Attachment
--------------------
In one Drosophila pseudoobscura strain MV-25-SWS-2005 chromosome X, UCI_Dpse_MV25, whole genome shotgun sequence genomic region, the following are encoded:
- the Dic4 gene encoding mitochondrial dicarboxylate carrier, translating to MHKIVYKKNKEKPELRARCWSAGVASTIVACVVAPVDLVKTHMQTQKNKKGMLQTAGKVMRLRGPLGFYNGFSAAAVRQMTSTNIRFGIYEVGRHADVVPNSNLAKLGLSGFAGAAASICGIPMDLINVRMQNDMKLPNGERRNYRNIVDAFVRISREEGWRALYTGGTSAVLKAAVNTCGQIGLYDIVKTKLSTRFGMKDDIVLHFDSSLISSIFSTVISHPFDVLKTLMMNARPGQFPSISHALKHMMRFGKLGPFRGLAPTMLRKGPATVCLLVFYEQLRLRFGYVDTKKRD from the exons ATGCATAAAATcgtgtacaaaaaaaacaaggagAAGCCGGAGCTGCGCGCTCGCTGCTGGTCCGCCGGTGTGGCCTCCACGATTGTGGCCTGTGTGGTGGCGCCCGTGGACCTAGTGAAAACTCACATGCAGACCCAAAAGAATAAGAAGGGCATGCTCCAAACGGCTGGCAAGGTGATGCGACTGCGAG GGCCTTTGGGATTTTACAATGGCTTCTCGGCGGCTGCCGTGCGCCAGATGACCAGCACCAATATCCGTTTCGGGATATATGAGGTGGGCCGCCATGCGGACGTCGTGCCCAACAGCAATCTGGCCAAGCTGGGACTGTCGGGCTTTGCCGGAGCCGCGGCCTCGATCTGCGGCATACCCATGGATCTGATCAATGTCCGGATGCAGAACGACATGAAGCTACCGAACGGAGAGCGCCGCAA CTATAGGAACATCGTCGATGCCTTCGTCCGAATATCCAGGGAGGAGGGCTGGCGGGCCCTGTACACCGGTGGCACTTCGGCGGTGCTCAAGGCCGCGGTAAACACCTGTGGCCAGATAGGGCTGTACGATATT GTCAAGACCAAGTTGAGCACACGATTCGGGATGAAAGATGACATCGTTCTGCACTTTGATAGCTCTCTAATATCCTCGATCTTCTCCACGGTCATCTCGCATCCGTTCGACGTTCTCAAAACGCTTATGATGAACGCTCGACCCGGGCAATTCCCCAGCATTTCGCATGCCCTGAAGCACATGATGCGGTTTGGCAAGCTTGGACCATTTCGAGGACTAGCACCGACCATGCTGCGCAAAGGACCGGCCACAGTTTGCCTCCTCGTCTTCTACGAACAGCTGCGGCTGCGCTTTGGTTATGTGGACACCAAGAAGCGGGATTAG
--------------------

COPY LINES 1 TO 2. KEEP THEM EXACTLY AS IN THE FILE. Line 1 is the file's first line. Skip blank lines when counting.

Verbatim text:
In one Drosophila pseudoobscura strain MV-25-SWS-2005 chromosome X, UCI_Dpse_MV25, whole genome shotgun sequence genomic region, the following are encoded:
- the Dic4 gene encoding mitochondrial dicarboxylate carrier, translating to MHKIVYKKNKEKPELRARCWSAGVASTIVACVVAPVDLVKTHMQTQKNKKGMLQTAGKVMRLRGPLGFYNGFSAAAVRQMTSTNIRFGIYEVGRHADVVPNSNLAKLGLSGFAGAAASICGIPMDLINVRMQNDMKLPNGERRNYRNIVDAFVRISREEGWRALYTGGTSAVLKAAVNTCGQIGLYDIVKTKLSTRFGMKDDIVLHFDSSLISSIFSTVISHPFDVLKTLMMNARPGQFPSISHALKHMMRFGKLGPFRGLAPTMLRKGPATVCLLVFYEQLRLRFGYVDTKKRD from the exons ATGCATAAAATcgtgtacaaaaaaaacaaggagAAGCCGGAGCTGCGCGCTCGCTGCTGGTCCGCCGGTGTGGCCTCCACGATTGTGGCCTGTGTGGTGGCGCCCGTGGACCTAGTGAAAACTCACATGCAGACCCAAAAGAATAAGAAGGGCATGCTCCAAACGGCTGGCAAGGTGATGCGACTGCGAG GGCCTTTGGGATTTTACAATGGCTTCTCGGCGGCTGCCGTGCGCCAGATGACCAGCACCAATATCCGTTTCGGGATATATGAGGTGGGCCGCCATGCGGACGTCGTGCCCAACAGCAATCTGGCCAAGCTGGGACTGTCGGGCTTTGCCGGAGCCGCGGCCTCGATCTGCGGCATACCCATGGATCTGATCAATGTCCGGATGCAGAACGACATGAAGCTACCGAACGGAGAGCGCCGCAA CTATAGGAACATCGTCGATGCCTTCGTCCGAATATCCAGGGAGGAGGGCTGGCGGGCCCTGTACACCGGTGGCACTTCGGCGGTGCTCAAGGCCGCGGTAAACACCTGTGGCCAGATAGGGCTGTACGATATT GTCAAGACCAAGTTGAGCACACGATTCGGGATGAAAGATGACATCGTTCTGCACTTTGATAGCTCTCTAATATCCTCGATCTTCTCCACGGTCATCTCGCATCCGTTCGACGTTCTCAAAACGCTTATGATGAACGCTCGACCCGGGCAATTCCCCAGCATTTCGCATGCCCTGAAGCACATGATGCGGTTTGGCAAGCTTGGACCATTTCGAGGACTAGCACCGACCATGCTGCGCAAAGGACCGGCCACAGTTTGCCTCCTCGTCTTCTACGAACAGCTGCGGCTGCGCTTTGGTTATGTGGACACCAAGAAGCGGGATTAG